NYU Tandon Lab Helps NASA Sail Smoothly on Lunar Seas

Screenshot of submarine

Researchers at NYU Tandon's Space and Fluids Engineering Lab are working with NASA to design a submarine meant to operate in Titan's hydrocarbon seas

From discovering a distant star, to a student-built autonomous Mars robot that mines raw materials, to alums who have gone into space, NYU Tandon School of Engineering is no stranger to being at the forefront of space exploration.

In honor of Space Day, we are highlighting an ongoing research collaboration between NYU Tandon’s Space and Fluids Laboratory (SaFE Lab) and the National Aeronautics and Space Administration (NASA) Glenn Research Center.

Tandon mechanical engineering graduate student Shane Carberry Mogan (’17) and Professors of Mechanical and Aerospace Engineering Angelo Tafuni and Iskender Sahin are assisting NASA in the conceptual design of an autonomous submarine that will navigate the liquid hydrocarbon seas of Saturn’s largest moon, Titan.

They are advising the space agency on submarine design modifications, navigation techniques, and ideal locations and depths for conducting research.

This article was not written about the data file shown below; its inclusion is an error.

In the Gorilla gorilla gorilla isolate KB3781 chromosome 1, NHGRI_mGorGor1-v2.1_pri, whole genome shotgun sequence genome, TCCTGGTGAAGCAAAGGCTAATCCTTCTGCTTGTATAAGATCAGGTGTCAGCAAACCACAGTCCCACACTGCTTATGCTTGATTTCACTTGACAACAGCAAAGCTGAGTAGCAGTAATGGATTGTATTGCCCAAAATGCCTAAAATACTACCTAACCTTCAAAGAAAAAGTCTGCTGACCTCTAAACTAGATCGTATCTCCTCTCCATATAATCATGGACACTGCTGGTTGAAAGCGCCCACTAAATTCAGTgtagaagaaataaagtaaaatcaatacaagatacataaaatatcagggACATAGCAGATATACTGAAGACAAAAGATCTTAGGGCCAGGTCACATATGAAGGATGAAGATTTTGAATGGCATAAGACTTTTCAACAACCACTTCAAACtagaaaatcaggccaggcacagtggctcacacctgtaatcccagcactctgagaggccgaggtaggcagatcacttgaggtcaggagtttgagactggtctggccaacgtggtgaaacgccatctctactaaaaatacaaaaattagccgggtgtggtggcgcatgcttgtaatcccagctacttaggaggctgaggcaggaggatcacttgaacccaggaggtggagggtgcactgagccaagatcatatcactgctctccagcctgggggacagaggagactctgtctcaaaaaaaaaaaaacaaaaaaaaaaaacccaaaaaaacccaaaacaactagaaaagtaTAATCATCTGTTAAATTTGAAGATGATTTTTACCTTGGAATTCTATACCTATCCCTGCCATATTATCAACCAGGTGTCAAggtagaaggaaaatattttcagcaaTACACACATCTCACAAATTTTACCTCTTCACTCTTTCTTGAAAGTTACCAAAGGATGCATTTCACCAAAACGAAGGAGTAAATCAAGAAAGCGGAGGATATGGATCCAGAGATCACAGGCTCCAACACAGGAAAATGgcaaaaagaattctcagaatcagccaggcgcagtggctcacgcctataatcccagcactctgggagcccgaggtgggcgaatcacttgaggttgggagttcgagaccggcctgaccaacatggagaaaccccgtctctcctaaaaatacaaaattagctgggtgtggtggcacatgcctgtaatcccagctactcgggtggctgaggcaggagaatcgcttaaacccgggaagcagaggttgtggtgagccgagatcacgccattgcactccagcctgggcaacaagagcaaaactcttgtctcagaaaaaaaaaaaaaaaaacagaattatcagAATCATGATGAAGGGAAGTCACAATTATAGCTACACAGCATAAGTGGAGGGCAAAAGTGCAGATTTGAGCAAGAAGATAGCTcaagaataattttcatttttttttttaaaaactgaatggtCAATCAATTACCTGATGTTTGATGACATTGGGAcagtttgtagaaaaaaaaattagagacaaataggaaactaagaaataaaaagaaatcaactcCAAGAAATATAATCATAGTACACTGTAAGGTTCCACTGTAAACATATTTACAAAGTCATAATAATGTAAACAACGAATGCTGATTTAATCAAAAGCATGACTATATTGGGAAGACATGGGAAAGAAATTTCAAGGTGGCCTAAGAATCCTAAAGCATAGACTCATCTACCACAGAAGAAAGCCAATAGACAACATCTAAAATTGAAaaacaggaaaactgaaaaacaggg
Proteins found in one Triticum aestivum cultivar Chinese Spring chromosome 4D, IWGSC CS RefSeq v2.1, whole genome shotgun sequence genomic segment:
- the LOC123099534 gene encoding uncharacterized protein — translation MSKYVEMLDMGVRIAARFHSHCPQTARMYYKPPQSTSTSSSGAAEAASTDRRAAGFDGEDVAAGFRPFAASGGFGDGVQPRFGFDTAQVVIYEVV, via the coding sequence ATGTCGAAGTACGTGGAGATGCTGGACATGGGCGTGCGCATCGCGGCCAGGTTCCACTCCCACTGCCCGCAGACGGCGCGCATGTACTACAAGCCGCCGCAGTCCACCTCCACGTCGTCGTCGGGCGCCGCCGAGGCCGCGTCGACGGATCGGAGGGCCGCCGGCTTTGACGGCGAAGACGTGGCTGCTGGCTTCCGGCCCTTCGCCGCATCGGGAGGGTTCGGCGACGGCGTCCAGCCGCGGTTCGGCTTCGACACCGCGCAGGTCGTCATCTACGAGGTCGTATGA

To simulate the interactions between the submarine and the extraterrestrial seas, the team is using computational fluid dynamics (CFD). “CFD analysis allows us to run simulations on various scenarios that would otherwise take very long and would be very expensive to build, construct, and test,” Mogan explains.

Computational fluid dynamics analysis is an inexpensive and efficient method to run simulations

Titan is gaining popularity among researchers because many of its morphological features are analogous to that of early-Earth. As part of its efforts to understand Titan better, NASA, in collaboration with international space agencies launched the Cassini-Huygens space mission.

A key part of the mission was to have the Cassini spacecraft successfully deliver the Huygens probe onto the surface of Titan. When the probe landed, Titan became the furthest planetary body in the solar system that man has ever landed a spacecraft on.

Both the SaFE Lab and NASA hope that their submarine will achieve another interplanetary first: be the first planetary probe in the history of mankind to ever land in extraterrestrial liquid. 

Carmen Chen
NYU Tandon School of Engineering
B.S. in Chemical and Biomolecular Engineering, Class of 2017